Equatorial Guinea Demographics

What is the population of Equatorial Guinea?

Population 836,178
Population Growth Rate 2.58%
Urban Population 39.5%
Population in Major Urban Areas MALABO (capital) 137,000
Nationality Noun Equatorial Guinean(s) or Equatoguinean(s)
Nationality Adjective Equatorial Guinean or Equatoguinean
Ethnic Groups Bioko (primarily Bubi, some Fernandinos), Rio Muni (primarily Fang), Europeans less than 1,000, mostly Spanish
Languages Spoken Spanish (official), French (official), pidgin English, Fang, Bubi, Ibo

Equatorial Guinea Health Information

What are the health conditions in Equatorial Guinea?

Animal Contact Disease (s) rabies
Contraceptive Prevalance Rate - female 15-49 10.1%
Death Rate - deaths/1,000 population 8.59
Drinking Water Source - percent of rural population improved 41.6%
Drinking Water Source - percent of total population unimproved 49.1%
Drinking Water Source - percent of urban population improved 65.5%
Food or Waterborne Disease (s) bacterial and protozoal diarrhea, hepatitis A, and typhoid fever
Health Expenditures - percent of GDP 4%
HIV/AIDS - adult prevalence rate 5%
HIV/Aids Deaths 1,400
Hospital Bed Density - beds/1,000 population 2.1
Infant Mortality Rate - female deaths/1,000 live births 72.03
Infant Mortality Rate - male deaths/1,000 live births 74.18
Infant Mortality Rate - total deaths/1,000 live births 73.12
Major Infectious Diseases - degree of risk very high
Maternal Mortality Rate - deaths/100,000 live births 240
Obesity - adult prevalence rate 10.6%
People Living with HIV/AIDS 20,000
Physicians Density - physicians/1,000 population .3
Sanitation Facility Access - percent of total population unimproved 11.1%
Sanitation Facility Access - percent of urban population improved 92.2%
Sanitation Facitlity Access - percent of rural population improved 86.8%
Total Fertility Rate - children born/woman 4.74
Underweight - percent of children under five years 10.6%
Vectorborne Disease (s) malaria and dengue fever

Equatorial Guinea Life Expectancy

How long do people live in Equatorial Guinea?

Life Expectancy at Birth 63 Years
Life Expectancy at Birth - female 64 Years
Life Expectancy at Birth - male 62 Years
Median Age 19 Years
Median Age - female 19 Years
Median Age - male 18 Years

Equatorial Guinea Infant Mortality - per 1,000 live births

Equatorial Guinea median age, birth rate and death rates

Birth Rate - births/1,000 population 34
Death Rate - deaths/1,000 population 8.59
Median Age 19 Years
Median Age - female 19 Years
Median Age - male 18 Years
Population Growth Rate 2.58%
Sex Ratio 0-14 Years - male/female 1.03
Sex Ratio 15-24 Years - male/female 1.04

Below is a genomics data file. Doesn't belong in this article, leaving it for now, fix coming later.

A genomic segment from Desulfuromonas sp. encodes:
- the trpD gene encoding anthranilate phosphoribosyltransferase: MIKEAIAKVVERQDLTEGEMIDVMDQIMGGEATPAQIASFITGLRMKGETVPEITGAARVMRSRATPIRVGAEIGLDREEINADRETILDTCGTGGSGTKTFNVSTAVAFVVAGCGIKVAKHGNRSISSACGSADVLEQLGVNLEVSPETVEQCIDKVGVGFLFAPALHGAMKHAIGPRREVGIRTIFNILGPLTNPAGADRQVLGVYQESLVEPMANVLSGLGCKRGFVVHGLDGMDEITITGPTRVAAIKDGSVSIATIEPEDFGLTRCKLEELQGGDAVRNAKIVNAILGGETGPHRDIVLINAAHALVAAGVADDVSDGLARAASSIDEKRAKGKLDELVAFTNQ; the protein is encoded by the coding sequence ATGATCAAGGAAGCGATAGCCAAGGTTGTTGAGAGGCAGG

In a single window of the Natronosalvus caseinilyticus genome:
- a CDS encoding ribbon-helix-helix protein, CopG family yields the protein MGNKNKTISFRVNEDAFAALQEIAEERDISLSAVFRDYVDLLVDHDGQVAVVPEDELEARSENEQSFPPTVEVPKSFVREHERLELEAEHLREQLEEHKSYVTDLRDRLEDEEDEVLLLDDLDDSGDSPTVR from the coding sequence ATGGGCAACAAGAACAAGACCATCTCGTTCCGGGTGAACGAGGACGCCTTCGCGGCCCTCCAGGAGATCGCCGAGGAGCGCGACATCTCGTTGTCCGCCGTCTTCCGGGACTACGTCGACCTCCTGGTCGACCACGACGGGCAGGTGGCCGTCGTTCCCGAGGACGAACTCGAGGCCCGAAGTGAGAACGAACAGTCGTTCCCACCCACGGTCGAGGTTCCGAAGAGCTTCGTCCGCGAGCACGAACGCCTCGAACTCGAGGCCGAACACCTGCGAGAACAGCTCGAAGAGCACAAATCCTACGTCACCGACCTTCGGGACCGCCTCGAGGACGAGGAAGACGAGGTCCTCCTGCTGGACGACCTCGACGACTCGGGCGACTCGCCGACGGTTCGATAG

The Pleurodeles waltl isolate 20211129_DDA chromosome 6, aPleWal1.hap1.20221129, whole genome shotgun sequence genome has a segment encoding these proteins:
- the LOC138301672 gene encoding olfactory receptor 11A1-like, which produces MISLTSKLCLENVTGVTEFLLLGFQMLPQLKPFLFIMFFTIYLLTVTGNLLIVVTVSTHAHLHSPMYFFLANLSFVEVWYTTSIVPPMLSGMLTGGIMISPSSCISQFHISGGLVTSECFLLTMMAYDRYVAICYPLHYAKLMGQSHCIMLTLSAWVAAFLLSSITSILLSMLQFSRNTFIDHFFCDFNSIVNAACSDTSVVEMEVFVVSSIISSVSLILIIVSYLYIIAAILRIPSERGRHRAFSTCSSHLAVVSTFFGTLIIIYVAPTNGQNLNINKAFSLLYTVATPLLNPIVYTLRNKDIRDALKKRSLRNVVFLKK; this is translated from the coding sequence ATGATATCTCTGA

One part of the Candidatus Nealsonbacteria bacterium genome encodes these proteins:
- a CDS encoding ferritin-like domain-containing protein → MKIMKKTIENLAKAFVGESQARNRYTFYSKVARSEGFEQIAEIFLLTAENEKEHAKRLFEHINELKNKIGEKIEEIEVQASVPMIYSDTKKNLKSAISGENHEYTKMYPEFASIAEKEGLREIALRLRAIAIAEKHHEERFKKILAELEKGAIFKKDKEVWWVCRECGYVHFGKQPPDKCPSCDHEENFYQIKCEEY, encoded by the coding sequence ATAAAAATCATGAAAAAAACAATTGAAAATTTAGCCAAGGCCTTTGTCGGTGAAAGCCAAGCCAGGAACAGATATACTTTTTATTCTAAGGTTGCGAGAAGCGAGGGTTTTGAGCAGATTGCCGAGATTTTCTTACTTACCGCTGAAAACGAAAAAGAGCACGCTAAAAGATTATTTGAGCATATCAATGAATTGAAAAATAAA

Sex Ratio 25-54 Years - male/female .98
Sex Ratio 55-64 Years - male/female .99
Sex Ratio at Birth - male/female 1.03
Sex Ratio of Total Population - male/female .99
Sex Ratio Over 64 Years - male/female .75

Equatorial Guinea Medical Information

What are the health conditions in Equatorial Guinea?

Medical Facilities and Health Information

Medical facilities are very limited. Pharmacies in Malabo and Bata stock basic medicines including antibiotics, but cannot becounted on to supply advanced medications. Outside of these cities, many medicines are unavailable. You are advised to carry a supply of properly-labeled prescription drugs and other medications that you require for your entire stay; an adequate supply of prescription or over-the-counter drugs in local stores or pharmacies is generally not available. The sanitation levels in hospitals are very low, except for the new La Paz Hospitals in Bata and Malabo, which meet the medical standards of a modern hospital in a developed country. Doctors and hospitals often require immediate payment for health services, and patients are sometimes expected to supply their own bandages, linen, and toiletries.

Malaria is a serious and sometimes fatal disease. The national government, along with international oil companies in the country, has taken aggressive steps to control the mosquito population and limit the impact of malaria on the population centers in Malabo and Bata. Plasmodium falciparum malaria, the type that predominates in Equatorial Guinea, is resistant to the anti-malarial drug chloroquine. Travelers to the country are at high risk for contracting malaria; the Centers for Disease Control and Prevention (CDC) advise that you take one of the following anti-malarial drugs: mefloquine,doxycycline, or atovaquone/proguanil (Malarone™). If you become ill with a fever or flu-like illness while traveling in a malaria-risk area, and up to one year after returning home, you should seek prompt medical attention and tell your physician your travel history and what anti-malarials you have been taking. Visit the CDC's Travelers' Health page for additional information on malaria, including protective measures.

There are periodic outbreaks of cholera in Equatorial Guinea. Yellow fever can cause serious medical problems, but the vaccine, required for entry, is very effective in preventing the disease. Tuberculosis is an increasingly serious health concern in Equatorial Guinea. For further information, please consult the CDC's information on TB.

Many insect-borne illnesses are present. Insect precautions are encouraged at all times. Avoid non-chlorinated freshwater contact on the mainland to lessen the risk of Schistosomiasis.

Equatorial Guinea Education

What is school like in Equatorial Guinea?